The Nike Dunk Low “Ceramic” was first released in 2001 as part of the Japan-exclusive “Ugly Ducklings” pack of three Dunks. The additional two colorways, “Plum” and “Veneer” were each treated to retro releases earlier this year. Now the “Ceramic” version completes the pack for 2020.
Caitlin Sullivan and Jonas Klock are the co-founders of Clayground, a ceramics co-working studio based in Berlin, Germany. In support of Nike’s “Stay True To Your Crew” Dunk campaign, we met with Sullivan, Klock, and their crew of ceramicists, to spend a day at Clayground.
First, what is the vibe like at Clayground? Are people listening to music, having conversations, helping each other?
I can almost recognise who is in the studio when I walk in the door, judging by what music is playing. Members are usually chatting a little, but in a low key way that shows that they respect the others around, and don’t want to intrude if someone is focused. I think people have found a great balance of being a little social and having an openness to others, while still respecting people’s need for creative focus as well.
What makes your community so important for Clayground as a business?
The community is essential in every way to our business – we wouldn’t exist without it. Without our crew, I don’t believe that we would have the organic growth and word-of-mouth recommendations that we have. More and more people hear about the incredible people working here and, therefore, about Clayground as the place where they work. We’re actually quite selective about who we invite to become members, because having such a kind, welcoming and collaborative group of people here makes Clayground what it is. It keeps people recommending it without much of a push from us.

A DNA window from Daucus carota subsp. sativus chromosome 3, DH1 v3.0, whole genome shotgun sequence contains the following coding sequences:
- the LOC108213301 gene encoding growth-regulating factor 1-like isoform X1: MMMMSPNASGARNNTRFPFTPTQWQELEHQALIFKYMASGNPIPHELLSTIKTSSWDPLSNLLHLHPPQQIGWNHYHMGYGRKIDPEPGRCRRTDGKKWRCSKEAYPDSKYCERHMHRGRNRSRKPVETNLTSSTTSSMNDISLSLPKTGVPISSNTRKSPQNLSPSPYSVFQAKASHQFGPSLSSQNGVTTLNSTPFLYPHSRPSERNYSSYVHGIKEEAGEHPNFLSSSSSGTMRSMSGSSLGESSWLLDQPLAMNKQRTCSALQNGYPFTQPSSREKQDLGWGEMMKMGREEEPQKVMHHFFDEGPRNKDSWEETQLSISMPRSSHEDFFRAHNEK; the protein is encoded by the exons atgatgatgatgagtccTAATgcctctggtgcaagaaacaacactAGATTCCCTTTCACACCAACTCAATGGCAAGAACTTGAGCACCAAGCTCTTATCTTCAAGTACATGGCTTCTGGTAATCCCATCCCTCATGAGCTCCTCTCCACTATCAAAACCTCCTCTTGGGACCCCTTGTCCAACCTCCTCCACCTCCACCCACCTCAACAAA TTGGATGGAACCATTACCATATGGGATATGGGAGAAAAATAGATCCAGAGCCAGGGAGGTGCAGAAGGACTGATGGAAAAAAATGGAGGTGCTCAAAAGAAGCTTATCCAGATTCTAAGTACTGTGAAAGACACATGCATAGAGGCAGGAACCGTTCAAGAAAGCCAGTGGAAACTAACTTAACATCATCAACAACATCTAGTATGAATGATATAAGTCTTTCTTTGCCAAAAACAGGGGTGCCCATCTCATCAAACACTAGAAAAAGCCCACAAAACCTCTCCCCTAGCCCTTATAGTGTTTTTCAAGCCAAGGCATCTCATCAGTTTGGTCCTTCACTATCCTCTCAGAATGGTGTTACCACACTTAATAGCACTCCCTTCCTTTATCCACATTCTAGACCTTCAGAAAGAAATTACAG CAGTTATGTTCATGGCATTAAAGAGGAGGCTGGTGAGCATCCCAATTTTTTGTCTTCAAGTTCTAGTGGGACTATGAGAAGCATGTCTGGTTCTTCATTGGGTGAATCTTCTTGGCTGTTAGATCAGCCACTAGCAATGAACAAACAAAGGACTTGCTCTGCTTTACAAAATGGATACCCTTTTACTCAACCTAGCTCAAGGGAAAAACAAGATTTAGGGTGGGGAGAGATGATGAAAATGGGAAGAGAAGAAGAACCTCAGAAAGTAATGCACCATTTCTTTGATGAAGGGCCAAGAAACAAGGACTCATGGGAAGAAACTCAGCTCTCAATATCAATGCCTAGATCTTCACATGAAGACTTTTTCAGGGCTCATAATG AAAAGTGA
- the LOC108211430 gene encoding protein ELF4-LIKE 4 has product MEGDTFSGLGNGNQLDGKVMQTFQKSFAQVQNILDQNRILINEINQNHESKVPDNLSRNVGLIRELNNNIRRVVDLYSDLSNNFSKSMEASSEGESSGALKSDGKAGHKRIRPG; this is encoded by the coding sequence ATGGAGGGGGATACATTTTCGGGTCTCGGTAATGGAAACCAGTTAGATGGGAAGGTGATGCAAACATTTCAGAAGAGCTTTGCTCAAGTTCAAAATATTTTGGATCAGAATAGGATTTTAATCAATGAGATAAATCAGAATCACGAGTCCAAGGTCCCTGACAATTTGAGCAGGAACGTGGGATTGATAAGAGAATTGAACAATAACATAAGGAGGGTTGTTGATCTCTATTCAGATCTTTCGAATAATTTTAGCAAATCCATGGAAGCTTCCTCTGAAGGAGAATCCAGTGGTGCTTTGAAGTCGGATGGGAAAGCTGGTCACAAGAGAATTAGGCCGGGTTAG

Why did you decide to create Clayground as a co-working space to begin with?
The initial concept was actually that we would have a few members working in the studio with us. Then we would have a studio for ourselves, while also giving others the kind of community environment with 24/7 access that we couldn’t find in Berlin. We felt a need to connect with other people working on ceramics. So the co-working concept was formed out of our need for community and a ceramics space as a new arrival. We also liked the idea of building something from scratch; a space that inherits a variety of different characters. A cozy self-built space.
Your community seems very close-knit, does that help everyone learn from one another?
This is what we “offer” more than anything else. It’s funny because it’s not an asset or service that we can really control, but its the core of what we do. We’ve created the space for people to grow as ceramic makers, by working in a supportive community. People come to Clayground in order to work beside such diverse people, people they can share the process with. You can fast track the learning process when you can ask someone how they got a certain glaze result or how they made a certain shape. It saves a lot of trial and error. We try to have a mix of people with different backgrounds with ceramics, with different levels of skill, and different ceramic techniques so everyone gets to experiment and be inspired by new ideas. We’ve seen many members coming as beginners and at one point outgrowing the space, and opening their own little studios as professional potters. It’s great to see people grown, and be able to provide the space for that to happen.
The Nike Dunk Low “Ceramic” releases from solebox stores on November 19, 2020, for a price of 100 EUR. In cooperation with Clayground, several raffle winners will also receive handmade ceramic pieces inspired by the “Ceramic” Dunk.
Photos and words by Christopher Danforth.